As Nellie McClung very rightly said “never underestimate the power of women”, the Indian women need to use their power to vote.
Have a look at the campaign in more details at http://www.jaagore.com/power-of-49
Hello, Ms. Varia! I am grateful that you could give us time for this interview. I really feel honoured. Let’s begin with you telling us something about yourself.
I am Avni Varia. I hail from a small traditional potter’s family. I am a great admirer of the culture of India and its legacy of arts and crafts. I have over fifteen years of experience in teaching and managing art, craft and design projects. I am very keenly interested in using my extensive management skills and knowledge to enhance the status of the traditional craftsmen and artisans.
Well, we will definitely touch these subjects, but before that tell us about your education. Where and what all did you study? What were your favourite subjects? And how is your education helping you in life?
Home is where the heart is. So, despite having travelled across the country, it is Ahmedabad that I call as my home, where I actually stay, and the place where I was born and brought up. I did my M.A. from London Metropolitan University, and one of my current work associations are visiting faculty and as Workshop Manager at the Varia Design centre (https://www.facebook.com/VARIADDESIGN), where I myself was a student once upon a time. I am also a Visiting Faculty at SVIT College, Architecture department and Secretary of aadhar, an organisation working towards revitalisation of traditional Indian arts and crafts. I hold a various diplomas in the field of arts and crafts.
My education helped with gaining knowledge and developing a basic understanding of the skills required in this field. Often the real life scenarios are very different from what we study in books and classes, but it is this very education that helps dissect the situations and understand them better.
My most favourite subjects were the ones that involved a lot of creativity and handwork like embroidery, photography, sketching, etc.
I do not have a bachelor’s degree due to which I often faced a lot of problems in my work, especially in the way the people in the industry looked and treated me. Determined to fight all that back and stand my ground, I decided to pursue a degree course after 12 years of professional experience. With this in mind, I applied to about 3-4 institutes in the U.K. for a bachelor’s degree. I feel proud to tell you that my biggest achievement was that all of the institutes I had applied to replied back to me and offered me a Master’s degree instead.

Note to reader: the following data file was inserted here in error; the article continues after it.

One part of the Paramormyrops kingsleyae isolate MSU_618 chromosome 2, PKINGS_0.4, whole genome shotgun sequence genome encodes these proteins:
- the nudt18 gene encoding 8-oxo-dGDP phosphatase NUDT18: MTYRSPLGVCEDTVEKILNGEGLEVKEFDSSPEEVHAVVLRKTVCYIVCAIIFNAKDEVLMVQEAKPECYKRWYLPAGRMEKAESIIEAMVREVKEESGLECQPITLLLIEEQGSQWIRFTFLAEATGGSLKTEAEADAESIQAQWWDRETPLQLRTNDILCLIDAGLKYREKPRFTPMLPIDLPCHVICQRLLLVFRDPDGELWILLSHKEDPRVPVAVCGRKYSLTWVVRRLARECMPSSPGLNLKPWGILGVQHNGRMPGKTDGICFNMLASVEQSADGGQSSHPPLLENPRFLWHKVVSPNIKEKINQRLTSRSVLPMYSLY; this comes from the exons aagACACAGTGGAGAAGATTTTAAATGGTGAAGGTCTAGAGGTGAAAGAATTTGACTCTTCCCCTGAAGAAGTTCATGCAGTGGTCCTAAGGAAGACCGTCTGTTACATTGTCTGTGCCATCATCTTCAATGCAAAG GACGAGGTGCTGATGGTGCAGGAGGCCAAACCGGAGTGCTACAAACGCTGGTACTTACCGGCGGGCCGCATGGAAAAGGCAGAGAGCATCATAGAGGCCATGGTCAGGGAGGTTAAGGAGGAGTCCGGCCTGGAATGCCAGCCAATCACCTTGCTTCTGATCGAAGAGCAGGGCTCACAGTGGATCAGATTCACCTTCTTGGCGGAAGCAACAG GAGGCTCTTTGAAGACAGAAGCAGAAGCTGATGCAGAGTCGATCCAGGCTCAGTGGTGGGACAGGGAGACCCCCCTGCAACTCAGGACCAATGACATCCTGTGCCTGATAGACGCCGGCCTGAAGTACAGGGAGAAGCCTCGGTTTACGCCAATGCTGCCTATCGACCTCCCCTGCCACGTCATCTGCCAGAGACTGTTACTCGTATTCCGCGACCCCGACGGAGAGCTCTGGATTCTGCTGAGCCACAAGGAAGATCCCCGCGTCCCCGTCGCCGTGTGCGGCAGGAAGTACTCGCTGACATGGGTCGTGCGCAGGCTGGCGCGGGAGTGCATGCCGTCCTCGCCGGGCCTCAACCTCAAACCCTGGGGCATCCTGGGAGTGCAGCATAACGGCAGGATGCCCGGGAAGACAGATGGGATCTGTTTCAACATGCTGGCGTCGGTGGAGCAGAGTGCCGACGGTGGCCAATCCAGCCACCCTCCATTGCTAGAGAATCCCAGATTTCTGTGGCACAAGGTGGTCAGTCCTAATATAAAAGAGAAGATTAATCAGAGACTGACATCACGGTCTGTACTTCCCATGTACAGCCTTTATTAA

Fantastic, congratulations on that. If we touch upon the subject of inspiration, who have inspired you the most in life? What are the things you strongly believe in? Who did you learn them from?
My mother is a very traditional but most adaptable person. She has been a big inspiration for me. She taught me one of the most important lessons of my life, that one can make whatever one wants to by themselves and there was hardly any need to go out and buy anything. This concept has influenced me so much that if given a chance, I would love to live in a small village, with no electricity or modern facilities, among people who believe this idea that everything they need for living can be made on their own from available things in surroundings.
I am also greatly inspired by the Gandhian philosophies of Swaraj & Swadeshi. I strongly feel that we must not mindlessly focus on exports, but instead strive to make the products more local and more economical.
That is indeed very inspiring madam. I am sure you must have had a very creative and encouraging upbringing. It feels good to know that there are people like you who understand and respect the Gandhian ideas and philosophies.
Tell us something about your current and previous work engagements?